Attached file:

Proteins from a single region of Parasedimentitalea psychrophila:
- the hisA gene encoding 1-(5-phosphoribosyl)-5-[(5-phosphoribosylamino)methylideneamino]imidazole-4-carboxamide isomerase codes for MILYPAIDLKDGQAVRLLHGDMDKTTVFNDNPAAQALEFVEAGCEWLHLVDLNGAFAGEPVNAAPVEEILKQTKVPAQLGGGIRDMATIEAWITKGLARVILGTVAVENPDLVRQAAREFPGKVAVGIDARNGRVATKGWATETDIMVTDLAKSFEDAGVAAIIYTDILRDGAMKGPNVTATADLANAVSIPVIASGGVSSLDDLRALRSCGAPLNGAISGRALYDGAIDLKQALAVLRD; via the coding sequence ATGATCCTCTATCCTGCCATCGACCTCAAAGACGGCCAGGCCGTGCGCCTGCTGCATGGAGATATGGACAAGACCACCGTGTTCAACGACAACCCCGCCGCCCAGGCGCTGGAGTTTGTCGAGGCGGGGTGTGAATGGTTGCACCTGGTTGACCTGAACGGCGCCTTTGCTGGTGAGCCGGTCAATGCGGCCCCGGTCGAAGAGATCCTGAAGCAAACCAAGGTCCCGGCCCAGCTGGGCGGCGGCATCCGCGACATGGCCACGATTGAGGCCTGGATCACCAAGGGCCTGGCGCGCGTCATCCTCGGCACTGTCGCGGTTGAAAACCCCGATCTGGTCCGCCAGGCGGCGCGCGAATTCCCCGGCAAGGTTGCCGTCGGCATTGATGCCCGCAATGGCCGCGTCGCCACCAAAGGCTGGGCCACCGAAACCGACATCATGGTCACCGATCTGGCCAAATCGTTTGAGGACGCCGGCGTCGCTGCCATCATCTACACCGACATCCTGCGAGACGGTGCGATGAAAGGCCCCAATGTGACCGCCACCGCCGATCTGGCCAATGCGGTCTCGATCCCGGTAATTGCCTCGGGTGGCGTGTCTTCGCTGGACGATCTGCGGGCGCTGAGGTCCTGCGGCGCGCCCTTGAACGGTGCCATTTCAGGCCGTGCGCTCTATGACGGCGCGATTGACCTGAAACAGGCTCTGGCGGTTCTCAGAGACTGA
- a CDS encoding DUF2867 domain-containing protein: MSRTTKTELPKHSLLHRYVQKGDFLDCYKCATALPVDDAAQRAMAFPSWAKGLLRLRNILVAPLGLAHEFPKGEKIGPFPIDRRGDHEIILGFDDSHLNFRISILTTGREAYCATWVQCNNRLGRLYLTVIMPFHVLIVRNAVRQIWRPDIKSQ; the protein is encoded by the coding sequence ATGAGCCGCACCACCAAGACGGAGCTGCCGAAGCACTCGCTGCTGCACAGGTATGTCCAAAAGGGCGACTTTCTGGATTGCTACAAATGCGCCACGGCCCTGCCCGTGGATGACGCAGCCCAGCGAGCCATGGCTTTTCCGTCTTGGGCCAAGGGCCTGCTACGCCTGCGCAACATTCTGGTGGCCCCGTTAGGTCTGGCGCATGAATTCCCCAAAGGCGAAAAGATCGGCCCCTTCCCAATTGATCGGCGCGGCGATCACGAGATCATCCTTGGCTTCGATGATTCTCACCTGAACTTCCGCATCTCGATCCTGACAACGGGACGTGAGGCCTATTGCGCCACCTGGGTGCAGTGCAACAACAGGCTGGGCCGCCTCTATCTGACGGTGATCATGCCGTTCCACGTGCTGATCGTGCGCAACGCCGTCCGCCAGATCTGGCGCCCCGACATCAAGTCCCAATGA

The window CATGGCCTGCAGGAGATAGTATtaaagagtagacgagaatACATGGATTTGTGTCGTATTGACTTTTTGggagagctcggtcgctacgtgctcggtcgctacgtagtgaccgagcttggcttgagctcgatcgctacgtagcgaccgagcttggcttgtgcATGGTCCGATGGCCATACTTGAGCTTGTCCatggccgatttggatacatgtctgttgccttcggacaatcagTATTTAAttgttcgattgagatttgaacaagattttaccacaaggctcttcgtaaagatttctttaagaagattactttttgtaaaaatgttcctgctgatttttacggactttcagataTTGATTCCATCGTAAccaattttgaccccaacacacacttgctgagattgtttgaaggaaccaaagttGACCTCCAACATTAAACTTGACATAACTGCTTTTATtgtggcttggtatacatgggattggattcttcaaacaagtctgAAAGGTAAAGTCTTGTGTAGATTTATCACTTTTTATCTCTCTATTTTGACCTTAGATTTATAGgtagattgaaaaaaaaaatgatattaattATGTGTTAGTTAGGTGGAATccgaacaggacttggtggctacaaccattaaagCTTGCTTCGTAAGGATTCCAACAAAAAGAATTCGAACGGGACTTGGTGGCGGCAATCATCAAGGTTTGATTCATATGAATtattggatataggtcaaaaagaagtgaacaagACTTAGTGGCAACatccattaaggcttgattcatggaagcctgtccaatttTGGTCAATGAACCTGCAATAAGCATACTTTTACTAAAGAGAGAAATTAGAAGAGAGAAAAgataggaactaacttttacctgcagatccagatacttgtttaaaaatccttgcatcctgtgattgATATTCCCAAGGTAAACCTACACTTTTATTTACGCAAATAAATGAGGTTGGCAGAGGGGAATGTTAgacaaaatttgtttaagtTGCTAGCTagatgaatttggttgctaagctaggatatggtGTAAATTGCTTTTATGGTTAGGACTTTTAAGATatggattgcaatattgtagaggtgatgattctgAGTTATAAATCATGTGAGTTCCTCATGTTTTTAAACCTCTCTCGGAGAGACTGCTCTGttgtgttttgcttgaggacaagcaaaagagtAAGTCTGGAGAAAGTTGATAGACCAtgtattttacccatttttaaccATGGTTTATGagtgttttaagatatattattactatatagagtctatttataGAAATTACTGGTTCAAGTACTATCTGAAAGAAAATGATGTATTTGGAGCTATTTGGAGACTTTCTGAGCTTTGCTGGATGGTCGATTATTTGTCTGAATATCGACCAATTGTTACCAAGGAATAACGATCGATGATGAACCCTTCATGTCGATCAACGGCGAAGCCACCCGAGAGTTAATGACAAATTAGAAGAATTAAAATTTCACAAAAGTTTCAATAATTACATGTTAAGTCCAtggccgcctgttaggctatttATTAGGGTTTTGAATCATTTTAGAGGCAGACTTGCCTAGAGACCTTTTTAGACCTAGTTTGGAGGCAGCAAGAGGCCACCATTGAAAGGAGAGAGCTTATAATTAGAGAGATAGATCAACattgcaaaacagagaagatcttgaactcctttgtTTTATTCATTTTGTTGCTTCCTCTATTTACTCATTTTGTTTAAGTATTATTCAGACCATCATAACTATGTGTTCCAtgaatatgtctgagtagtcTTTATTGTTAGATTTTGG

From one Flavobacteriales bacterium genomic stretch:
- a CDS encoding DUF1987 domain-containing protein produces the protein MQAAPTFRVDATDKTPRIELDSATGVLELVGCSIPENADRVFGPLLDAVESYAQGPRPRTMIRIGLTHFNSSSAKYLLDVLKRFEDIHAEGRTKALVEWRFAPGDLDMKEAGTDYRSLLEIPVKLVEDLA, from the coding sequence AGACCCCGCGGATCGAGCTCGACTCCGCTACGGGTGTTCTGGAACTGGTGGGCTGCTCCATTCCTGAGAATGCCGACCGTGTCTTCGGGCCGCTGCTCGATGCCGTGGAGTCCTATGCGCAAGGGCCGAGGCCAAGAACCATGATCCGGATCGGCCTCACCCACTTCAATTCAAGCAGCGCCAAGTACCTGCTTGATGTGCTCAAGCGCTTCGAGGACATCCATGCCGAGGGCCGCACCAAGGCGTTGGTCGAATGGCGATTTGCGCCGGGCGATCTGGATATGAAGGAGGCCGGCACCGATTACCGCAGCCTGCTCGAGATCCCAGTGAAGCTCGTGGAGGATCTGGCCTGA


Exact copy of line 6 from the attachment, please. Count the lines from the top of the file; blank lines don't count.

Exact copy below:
- a CDS encoding DUF1987 domain-containing protein produces the protein MQAAPTFRVDATDKTPRIELDSATGVLELVGCSIPENADRVFGPLLDAVESYAQGPRPRTMIRIGLTHFNSSSAKYLLDVLKRFEDIHAEGRTKALVEWRFAPGDLDMKEAGTDYRSLLEIPVKLVEDLA, from the coding sequence AGACCCCGCGGATCGAGCTCGACTCCGCTACGGGTGTTCTGGAACTGGTGGGCTGCTCCATTCCTGAGAATGCCGACCGTGTCTTCGGGCCGCTGCTCGATGCCGTGGAGTCCTATGCGCAAGGGCCGAGGCCAAGAACCATGATCCGGATCGGCCTCACCCACTTCAATTCAAGCAGCGCCAAGTACCTGCTTGATGTGCTCAAGCGCTTCGAGGACATCCATGCCGAGGGCCGCACCAAGGCGTTGGTCGAATGGCGATTTGCGCCGGGCGATCTGGATATGAAGGAGGCCGGCACCGATTACCGCAGCCTGCTCGAGATCCCAGTGAAGCTCGTGGAGGATCTGGCCTGA